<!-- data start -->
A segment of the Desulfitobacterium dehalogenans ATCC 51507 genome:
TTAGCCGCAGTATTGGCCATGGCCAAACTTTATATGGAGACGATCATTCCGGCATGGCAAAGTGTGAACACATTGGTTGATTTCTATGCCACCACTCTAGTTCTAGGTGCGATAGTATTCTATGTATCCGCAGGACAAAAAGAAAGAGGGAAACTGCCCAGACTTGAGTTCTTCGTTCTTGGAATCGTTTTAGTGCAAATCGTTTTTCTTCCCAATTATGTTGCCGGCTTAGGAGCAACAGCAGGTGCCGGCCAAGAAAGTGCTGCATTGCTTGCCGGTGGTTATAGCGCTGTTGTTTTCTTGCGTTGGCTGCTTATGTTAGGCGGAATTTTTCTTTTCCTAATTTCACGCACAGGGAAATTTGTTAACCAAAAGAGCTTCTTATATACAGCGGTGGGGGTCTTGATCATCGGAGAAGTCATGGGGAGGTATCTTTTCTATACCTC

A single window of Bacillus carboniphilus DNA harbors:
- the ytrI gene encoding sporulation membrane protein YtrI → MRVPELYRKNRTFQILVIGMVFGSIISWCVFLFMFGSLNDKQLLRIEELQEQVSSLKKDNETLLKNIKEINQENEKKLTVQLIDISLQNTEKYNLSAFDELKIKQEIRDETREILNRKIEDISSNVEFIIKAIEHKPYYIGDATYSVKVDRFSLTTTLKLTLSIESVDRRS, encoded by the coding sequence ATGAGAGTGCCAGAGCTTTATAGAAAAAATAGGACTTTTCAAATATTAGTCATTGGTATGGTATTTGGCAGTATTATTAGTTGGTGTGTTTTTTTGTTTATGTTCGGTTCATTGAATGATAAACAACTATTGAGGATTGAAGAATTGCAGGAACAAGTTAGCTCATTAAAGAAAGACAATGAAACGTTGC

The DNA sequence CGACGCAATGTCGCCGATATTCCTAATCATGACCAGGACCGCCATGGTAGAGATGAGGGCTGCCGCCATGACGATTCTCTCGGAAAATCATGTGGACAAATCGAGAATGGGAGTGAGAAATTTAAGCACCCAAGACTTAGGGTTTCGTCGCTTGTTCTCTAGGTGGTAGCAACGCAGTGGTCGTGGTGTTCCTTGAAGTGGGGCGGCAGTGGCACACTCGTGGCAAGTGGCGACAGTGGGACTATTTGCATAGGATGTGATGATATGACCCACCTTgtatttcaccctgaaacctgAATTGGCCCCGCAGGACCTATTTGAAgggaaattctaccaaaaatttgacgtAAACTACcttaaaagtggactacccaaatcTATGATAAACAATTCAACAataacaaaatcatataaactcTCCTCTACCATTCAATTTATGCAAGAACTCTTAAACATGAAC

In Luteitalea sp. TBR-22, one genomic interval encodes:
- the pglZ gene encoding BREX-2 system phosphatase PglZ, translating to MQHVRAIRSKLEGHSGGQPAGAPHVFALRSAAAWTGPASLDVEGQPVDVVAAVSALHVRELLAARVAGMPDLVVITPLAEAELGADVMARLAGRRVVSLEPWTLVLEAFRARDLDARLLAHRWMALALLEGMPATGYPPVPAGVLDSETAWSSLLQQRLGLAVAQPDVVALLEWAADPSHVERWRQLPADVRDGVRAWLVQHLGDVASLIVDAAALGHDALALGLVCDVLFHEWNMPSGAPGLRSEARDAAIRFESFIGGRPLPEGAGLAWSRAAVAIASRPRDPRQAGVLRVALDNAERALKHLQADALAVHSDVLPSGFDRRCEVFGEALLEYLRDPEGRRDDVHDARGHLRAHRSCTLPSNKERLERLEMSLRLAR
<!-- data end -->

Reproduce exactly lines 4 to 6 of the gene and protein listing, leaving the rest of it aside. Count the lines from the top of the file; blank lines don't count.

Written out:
- the ytrI gene encoding sporulation membrane protein YtrI → MRVPELYRKNRTFQILVIGMVFGSIISWCVFLFMFGSLNDKQLLRIEELQEQVSSLKKDNETLLKNIKEINQENEKKLTVQLIDISLQNTEKYNLSAFDELKIKQEIRDETREILNRKIEDISSNVEFIIKAIEHKPYYIGDATYSVKVDRFSLTTTLKLTLSIESVDRRS, encoded by the coding sequence ATGAGAGTGCCAGAGCTTTATAGAAAAAATAGGACTTTTCAAATATTAGTCATTGGTATGGTATTTGGCAGTATTATTAGTTGGTGTGTTTTTTTGTTTATGTTCGGTTCATTGAATGATAAACAACTATTGAGGATTGAAGAATTGCAGGAACAAGTTAGCTCATTAAAGAAAGACAATGAAACGTTGC

The DNA sequence CGACGCAATGTCGCCGATATTCCTAATCATGACCAGGACCGCCATGGTAGAGATGAGGGCTGCCGCCATGACGATTCTCTCGGAAAATCATGTGGACAAATCGAGAATGGGAGTGAGAAATTTAAGCACCCAAGACTTAGGGTTTCGTCGCTTGTTCTCTAGGTGGTAGCAACGCAGTGGTCGTGGTGTTCCTTGAAGTGGGGCGGCAGTGGCACACTCGTGGCAAGTGGCGACAGTGGGACTATTTGCATAGGATGTGATGATATGACCCACCTTgtatttcaccctgaaacctgAATTGGCCCCGCAGGACCTATTTGAAgggaaattctaccaaaaatttgacgtAAACTACcttaaaagtggactacccaaatcTATGATAAACAATTCAACAataacaaaatcatataaactcTCCTCTACCATTCAATTTATGCAAGAACTCTTAAACATGAAC

In Luteitalea sp. TBR-22, one genomic interval encodes: